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What is Cognitive Behavioral Therapy? How does it work?

Patient receiving Cognitive Behavioral Therapy

The way people process and react to emotions, feelings, experiences and situations is known as behavior. You may have noticed that people react to particular situations in different ways, which is the basis for Cognitive Behavioral Therapy (CBT).

Let’s see how.


At its core, Cognitive Behavioral Therapy helps the expert understand the relationship between your cognitive processes  — the way you think about situations and people, your beliefs and attitude — and your reactions and behavior.

Put simply, CBT is a tool to understand how your thoughts, feelings and beliefs affect your behavior.

What is the scope of Cognitive Behavioral Therapy?

CBT is a type of psychotherapy that helps you control and overcome issues such as the following:

  • Sleep disorders
  • Depression
  • Anxiety disorders
  • Phobias
  • Bipolar disorders
  • Schizophrenia
  • PTSD
  • Obsessive-compulsive disorder (OCD)
  • Eating disorders
  • Substance abuse
  • Sexual disorders

CBT is not, however, limited to people with a mental condition; it also can serve as a useful tool to manage and channel emotions, to relieve stress, and to gain greater awareness of behavioral patterns and what affects you.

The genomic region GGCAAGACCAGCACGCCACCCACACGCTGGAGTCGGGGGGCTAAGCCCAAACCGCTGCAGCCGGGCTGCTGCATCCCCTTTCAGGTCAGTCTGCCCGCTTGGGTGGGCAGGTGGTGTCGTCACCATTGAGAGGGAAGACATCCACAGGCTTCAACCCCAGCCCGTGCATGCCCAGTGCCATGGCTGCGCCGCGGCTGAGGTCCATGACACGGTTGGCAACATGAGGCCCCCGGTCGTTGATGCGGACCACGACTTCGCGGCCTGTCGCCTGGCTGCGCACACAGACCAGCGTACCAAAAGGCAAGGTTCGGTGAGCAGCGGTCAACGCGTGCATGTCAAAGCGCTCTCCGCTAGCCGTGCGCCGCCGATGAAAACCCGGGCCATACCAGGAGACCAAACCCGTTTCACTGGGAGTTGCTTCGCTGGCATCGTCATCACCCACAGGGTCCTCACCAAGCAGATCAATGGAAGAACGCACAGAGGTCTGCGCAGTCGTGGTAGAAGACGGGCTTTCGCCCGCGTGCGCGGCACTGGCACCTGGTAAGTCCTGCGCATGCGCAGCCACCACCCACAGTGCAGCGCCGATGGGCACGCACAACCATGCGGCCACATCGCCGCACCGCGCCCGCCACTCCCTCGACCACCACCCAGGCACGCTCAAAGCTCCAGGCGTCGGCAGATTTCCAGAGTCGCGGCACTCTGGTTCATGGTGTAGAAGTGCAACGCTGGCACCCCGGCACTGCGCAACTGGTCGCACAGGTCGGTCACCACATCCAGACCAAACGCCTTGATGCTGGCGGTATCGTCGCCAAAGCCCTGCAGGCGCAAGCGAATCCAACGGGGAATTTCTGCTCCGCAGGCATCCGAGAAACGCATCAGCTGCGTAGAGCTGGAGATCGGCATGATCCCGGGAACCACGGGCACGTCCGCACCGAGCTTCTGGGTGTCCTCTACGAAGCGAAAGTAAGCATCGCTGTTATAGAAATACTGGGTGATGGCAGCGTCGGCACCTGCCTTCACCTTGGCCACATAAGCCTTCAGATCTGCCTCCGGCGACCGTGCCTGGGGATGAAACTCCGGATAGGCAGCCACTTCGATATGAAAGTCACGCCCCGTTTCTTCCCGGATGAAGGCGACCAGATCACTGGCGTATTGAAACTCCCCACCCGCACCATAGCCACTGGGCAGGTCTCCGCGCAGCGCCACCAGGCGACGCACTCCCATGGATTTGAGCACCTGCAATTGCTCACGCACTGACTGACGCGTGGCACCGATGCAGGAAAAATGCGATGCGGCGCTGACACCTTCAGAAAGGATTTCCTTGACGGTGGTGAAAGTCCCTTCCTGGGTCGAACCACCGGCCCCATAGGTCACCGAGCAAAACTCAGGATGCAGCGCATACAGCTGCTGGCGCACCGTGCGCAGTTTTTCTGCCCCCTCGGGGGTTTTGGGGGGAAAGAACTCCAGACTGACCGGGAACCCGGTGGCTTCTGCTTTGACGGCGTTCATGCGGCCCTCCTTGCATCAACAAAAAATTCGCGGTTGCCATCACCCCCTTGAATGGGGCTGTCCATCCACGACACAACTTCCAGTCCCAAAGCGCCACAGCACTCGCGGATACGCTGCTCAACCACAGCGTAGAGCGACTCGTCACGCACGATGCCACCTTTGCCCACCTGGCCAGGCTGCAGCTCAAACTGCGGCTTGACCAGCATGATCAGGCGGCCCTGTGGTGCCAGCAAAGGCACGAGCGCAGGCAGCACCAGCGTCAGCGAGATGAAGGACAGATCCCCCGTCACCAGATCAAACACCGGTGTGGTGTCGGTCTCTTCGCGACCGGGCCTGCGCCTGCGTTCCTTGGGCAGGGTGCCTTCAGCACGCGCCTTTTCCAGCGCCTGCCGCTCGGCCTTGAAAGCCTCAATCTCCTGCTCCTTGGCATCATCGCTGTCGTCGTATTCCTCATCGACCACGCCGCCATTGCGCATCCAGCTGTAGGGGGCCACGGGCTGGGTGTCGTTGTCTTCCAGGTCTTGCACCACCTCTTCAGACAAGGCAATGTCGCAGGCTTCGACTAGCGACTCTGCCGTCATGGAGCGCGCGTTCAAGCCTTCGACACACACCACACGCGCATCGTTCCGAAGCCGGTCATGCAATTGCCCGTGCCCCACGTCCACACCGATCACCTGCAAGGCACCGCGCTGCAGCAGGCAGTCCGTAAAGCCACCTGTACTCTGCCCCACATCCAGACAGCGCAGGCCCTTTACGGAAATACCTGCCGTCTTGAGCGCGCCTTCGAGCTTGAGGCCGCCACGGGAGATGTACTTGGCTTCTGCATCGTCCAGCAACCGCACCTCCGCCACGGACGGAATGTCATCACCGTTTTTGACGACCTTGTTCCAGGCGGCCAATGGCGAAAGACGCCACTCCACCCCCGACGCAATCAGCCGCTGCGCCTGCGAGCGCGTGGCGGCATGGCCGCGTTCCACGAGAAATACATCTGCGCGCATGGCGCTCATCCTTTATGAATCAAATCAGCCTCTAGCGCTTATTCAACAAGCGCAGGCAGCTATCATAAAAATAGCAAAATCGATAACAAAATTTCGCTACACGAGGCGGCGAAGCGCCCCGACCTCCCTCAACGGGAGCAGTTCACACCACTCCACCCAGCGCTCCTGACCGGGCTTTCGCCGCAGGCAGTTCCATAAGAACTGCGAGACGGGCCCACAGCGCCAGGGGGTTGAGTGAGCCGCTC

Typically, you would work in a structured manner in tandem with a mental health counselor for a few days. The counselor would help you identify inaccurate or negative thinking patterns and trigger points so that you will look at challenging situations more clearly and respond to them positively and effectively.


What is Talking Therapy?

Talking Therapy, an alternate form of CBT, involves an open conversation, a listening session with an expert who hears your experiences, your feelings and your struggles and helps you modify your behavior to feel better in dealing with the following challenges:

  • Managing symptoms of mental illness
  • Coping with stressful life situations and managing emotions in different ways
  • Resolving interpersonal conflicts and exploring better ways to communicate
  • Coping with grief or loss
  • Overcoming emotional trauma caused by abuse or violence

When should you approach a therapist?

It is only human to feel sad, hurt, disheartened or hopeless at some point in life, but these feelings are not supposed to overpower you or stick around long enough to interfere with routine functioning. If they do, you should not delay in meeting with a counselor. Among the signs and symptoms that suggest you should book an appointment are the following:

  • Lack of interest or motivation to perform routine tasks
  • Sleeping too much or not at all
  • Uncontrollable anger issues
  • Loss of appetite

At Don Valley Health and Wellness Center, we have an experienced and compassionate team of doctors and therapists who would be glad to help you overcome your fears and struggles and get back on track to leading a happy and healthy life.  For more information about counseling and psychotherapy, feel free to reach out to us.